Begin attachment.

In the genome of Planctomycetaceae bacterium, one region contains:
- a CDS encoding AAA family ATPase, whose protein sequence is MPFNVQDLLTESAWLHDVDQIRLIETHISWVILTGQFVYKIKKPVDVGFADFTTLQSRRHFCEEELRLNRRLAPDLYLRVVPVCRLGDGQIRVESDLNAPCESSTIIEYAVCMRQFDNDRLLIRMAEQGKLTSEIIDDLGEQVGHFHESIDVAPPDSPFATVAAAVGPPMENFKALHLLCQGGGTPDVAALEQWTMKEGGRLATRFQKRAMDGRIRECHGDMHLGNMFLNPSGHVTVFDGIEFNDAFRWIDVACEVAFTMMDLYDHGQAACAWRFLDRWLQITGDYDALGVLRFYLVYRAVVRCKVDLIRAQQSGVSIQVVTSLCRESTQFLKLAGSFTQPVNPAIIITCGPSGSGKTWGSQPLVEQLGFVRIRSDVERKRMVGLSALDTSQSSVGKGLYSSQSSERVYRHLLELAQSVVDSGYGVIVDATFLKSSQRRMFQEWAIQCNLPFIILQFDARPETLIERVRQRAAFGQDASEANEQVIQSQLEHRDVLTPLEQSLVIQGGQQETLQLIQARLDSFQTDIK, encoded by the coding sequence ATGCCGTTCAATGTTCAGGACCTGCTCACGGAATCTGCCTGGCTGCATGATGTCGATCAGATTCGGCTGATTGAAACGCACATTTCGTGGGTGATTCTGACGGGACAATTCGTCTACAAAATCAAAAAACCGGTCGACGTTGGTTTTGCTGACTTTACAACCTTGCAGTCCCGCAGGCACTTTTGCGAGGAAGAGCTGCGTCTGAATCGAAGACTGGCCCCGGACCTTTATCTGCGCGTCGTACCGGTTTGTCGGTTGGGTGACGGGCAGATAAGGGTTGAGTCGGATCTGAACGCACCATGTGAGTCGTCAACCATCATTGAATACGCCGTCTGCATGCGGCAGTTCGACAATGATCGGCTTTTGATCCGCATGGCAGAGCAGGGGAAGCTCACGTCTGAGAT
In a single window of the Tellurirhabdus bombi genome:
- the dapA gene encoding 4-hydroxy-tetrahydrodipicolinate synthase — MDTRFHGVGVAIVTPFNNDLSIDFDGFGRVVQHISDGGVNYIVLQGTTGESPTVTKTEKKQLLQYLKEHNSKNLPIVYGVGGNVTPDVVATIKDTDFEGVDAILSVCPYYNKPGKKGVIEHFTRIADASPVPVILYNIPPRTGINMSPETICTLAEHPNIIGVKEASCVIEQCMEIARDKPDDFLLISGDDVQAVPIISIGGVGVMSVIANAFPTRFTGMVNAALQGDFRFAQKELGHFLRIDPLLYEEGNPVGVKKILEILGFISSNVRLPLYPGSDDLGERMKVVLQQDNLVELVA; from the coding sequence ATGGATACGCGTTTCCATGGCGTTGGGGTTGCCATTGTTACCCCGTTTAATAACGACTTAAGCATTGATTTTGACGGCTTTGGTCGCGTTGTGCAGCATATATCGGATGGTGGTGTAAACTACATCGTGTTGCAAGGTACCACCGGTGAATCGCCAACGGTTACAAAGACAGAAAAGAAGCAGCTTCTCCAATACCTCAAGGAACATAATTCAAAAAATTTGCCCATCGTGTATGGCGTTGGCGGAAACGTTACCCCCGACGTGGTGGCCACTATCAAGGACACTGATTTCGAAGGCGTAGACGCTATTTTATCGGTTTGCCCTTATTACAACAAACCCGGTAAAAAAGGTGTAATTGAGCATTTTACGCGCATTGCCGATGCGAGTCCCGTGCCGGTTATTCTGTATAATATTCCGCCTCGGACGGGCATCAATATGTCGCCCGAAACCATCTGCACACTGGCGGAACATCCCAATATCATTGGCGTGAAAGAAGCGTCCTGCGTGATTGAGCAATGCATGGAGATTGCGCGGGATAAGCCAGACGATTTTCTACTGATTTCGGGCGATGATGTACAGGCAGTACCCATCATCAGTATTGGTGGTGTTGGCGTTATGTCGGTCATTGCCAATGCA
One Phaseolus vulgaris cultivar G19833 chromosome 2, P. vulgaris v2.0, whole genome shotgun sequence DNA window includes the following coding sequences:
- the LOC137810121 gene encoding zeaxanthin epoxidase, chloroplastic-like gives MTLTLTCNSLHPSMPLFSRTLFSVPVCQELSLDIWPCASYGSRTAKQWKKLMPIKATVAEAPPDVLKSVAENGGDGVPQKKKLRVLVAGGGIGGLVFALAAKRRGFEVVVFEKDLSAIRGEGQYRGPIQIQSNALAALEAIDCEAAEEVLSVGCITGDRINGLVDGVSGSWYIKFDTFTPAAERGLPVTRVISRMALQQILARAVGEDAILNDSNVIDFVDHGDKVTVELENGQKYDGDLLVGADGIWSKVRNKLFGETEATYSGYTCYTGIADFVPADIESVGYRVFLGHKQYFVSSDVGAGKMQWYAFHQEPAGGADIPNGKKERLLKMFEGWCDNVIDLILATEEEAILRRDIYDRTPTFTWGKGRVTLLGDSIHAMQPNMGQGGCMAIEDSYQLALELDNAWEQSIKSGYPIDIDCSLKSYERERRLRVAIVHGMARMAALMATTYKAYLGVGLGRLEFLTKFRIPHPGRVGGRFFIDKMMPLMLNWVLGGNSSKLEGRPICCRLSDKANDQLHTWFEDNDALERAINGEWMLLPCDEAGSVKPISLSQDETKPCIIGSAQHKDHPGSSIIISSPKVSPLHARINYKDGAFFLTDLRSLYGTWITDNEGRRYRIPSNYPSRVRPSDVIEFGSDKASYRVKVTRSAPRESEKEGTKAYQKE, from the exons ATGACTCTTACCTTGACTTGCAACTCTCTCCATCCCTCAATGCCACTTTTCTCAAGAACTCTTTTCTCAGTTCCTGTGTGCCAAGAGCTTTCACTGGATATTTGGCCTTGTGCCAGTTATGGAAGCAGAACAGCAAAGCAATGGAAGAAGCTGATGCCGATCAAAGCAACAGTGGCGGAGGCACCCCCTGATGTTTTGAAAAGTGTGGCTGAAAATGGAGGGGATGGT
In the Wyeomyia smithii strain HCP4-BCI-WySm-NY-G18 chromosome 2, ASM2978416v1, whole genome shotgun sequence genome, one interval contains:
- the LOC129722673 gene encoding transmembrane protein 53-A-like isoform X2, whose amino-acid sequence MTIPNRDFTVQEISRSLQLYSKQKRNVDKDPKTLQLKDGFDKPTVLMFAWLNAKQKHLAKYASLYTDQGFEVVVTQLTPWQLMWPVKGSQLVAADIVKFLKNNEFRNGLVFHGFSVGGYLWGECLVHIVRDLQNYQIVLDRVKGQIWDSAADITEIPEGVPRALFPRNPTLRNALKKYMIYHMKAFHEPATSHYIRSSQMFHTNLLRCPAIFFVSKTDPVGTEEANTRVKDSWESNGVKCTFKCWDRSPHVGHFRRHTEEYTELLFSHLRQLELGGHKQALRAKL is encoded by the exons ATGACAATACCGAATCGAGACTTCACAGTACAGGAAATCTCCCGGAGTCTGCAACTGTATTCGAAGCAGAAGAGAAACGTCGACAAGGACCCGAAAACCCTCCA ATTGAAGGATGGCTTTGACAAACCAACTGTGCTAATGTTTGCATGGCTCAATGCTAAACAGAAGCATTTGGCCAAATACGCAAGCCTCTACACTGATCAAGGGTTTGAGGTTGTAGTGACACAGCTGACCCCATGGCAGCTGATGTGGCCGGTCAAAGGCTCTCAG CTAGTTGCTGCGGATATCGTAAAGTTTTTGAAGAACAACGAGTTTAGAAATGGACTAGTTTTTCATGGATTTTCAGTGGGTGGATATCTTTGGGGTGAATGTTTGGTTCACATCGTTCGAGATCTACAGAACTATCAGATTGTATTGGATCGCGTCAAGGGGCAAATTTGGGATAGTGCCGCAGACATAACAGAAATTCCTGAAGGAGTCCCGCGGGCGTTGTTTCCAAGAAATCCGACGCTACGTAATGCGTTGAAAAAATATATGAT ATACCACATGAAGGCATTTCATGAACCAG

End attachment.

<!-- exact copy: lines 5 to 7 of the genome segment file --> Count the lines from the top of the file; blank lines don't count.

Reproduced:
One Phaseolus vulgaris cultivar G19833 chromosome 2, P. vulgaris v2.0, whole genome shotgun sequence DNA window includes the following coding sequences:
- the LOC137810121 gene encoding zeaxanthin epoxidase, chloroplastic-like gives MTLTLTCNSLHPSMPLFSRTLFSVPVCQELSLDIWPCASYGSRTAKQWKKLMPIKATVAEAPPDVLKSVAENGGDGVPQKKKLRVLVAGGGIGGLVFALAAKRRGFEVVVFEKDLSAIRGEGQYRGPIQIQSNALAALEAIDCEAAEEVLSVGCITGDRINGLVDGVSGSWYIKFDTFTPAAERGLPVTRVISRMALQQILARAVGEDAILNDSNVIDFVDHGDKVTVELENGQKYDGDLLVGADGIWSKVRNKLFGETEATYSGYTCYTGIADFVPADIESVGYRVFLGHKQYFVSSDVGAGKMQWYAFHQEPAGGADIPNGKKERLLKMFEGWCDNVIDLILATEEEAILRRDIYDRTPTFTWGKGRVTLLGDSIHAMQPNMGQGGCMAIEDSYQLALELDNAWEQSIKSGYPIDIDCSLKSYERERRLRVAIVHGMARMAALMATTYKAYLGVGLGRLEFLTKFRIPHPGRVGGRFFIDKMMPLMLNWVLGGNSSKLEGRPICCRLSDKANDQLHTWFEDNDALERAINGEWMLLPCDEAGSVKPISLSQDETKPCIIGSAQHKDHPGSSIIISSPKVSPLHARINYKDGAFFLTDLRSLYGTWITDNEGRRYRIPSNYPSRVRPSDVIEFGSDKASYRVKVTRSAPRESEKEGTKAYQKE, from the exons ATGACTCTTACCTTGACTTGCAACTCTCTCCATCCCTCAATGCCACTTTTCTCAAGAACTCTTTTCTCAGTTCCTGTGTGCCAAGAGCTTTCACTGGATATTTGGCCTTGTGCCAGTTATGGAAGCAGAACAGCAAAGCAATGGAAGAAGCTGATGCCGATCAAAGCAACAGTGGCGGAGGCACCCCCTGATGTTTTGAAAAGTGTGGCTGAAAATGGAGGGGATGGT
In the Wyeomyia smithii strain HCP4-BCI-WySm-NY-G18 chromosome 2, ASM2978416v1, whole genome shotgun sequence genome, one interval contains: